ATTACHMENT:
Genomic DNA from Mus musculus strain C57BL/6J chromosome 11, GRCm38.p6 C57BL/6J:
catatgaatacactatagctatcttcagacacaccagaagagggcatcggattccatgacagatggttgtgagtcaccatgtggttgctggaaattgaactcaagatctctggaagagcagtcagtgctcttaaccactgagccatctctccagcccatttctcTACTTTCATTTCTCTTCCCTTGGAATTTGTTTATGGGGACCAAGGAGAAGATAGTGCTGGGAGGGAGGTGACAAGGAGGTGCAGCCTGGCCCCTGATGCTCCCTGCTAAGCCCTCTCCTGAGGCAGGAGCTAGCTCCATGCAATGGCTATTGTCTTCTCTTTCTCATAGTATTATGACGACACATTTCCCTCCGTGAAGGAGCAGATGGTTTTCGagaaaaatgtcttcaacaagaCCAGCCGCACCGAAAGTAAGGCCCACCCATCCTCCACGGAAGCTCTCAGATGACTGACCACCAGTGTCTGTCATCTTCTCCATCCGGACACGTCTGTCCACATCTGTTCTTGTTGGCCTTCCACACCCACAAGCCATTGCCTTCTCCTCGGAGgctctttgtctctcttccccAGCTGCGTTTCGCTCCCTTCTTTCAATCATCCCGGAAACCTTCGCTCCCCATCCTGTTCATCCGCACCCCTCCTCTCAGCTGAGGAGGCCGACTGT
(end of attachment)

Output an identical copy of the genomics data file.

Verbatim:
Genomic DNA from Mus musculus strain C57BL/6J chromosome 11, GRCm38.p6 C57BL/6J:
catatgaatacactatagctatcttcagacacaccagaagagggcatcggattccatgacagatggttgtgagtcaccatgtggttgctggaaattgaactcaagatctctggaagagcagtcagtgctcttaaccactgagccatctctccagcccatttctcTACTTTCATTTCTCTTCCCTTGGAATTTGTTTATGGGGACCAAGGAGAAGATAGTGCTGGGAGGGAGGTGACAAGGAGGTGCAGCCTGGCCCCTGATGCTCCCTGCTAAGCCCTCTCCTGAGGCAGGAGCTAGCTCCATGCAATGGCTATTGTCTTCTCTTTCTCATAGTATTATGACGACACATTTCCCTCCGTGAAGGAGCAGATGGTTTTCGagaaaaatgtcttcaacaagaCCAGCCGCACCGAAAGTAAGGCCCACCCATCCTCCACGGAAGCTCTCAGATGACTGACCACCAGTGTCTGTCATCTTCTCCATCCGGACACGTCTGTCCACATCTGTTCTTGTTGGCCTTCCACACCCACAAGCCATTGCCTTCTCCTCGGAGgctctttgtctctcttccccAGCTGCGTTTCGCTCCCTTCTTTCAATCATCCCGGAAACCTTCGCTCCCCATCCTGTTCATCCGCACCCCTCCTCTCAGCTGAGGAGGCCGACTGT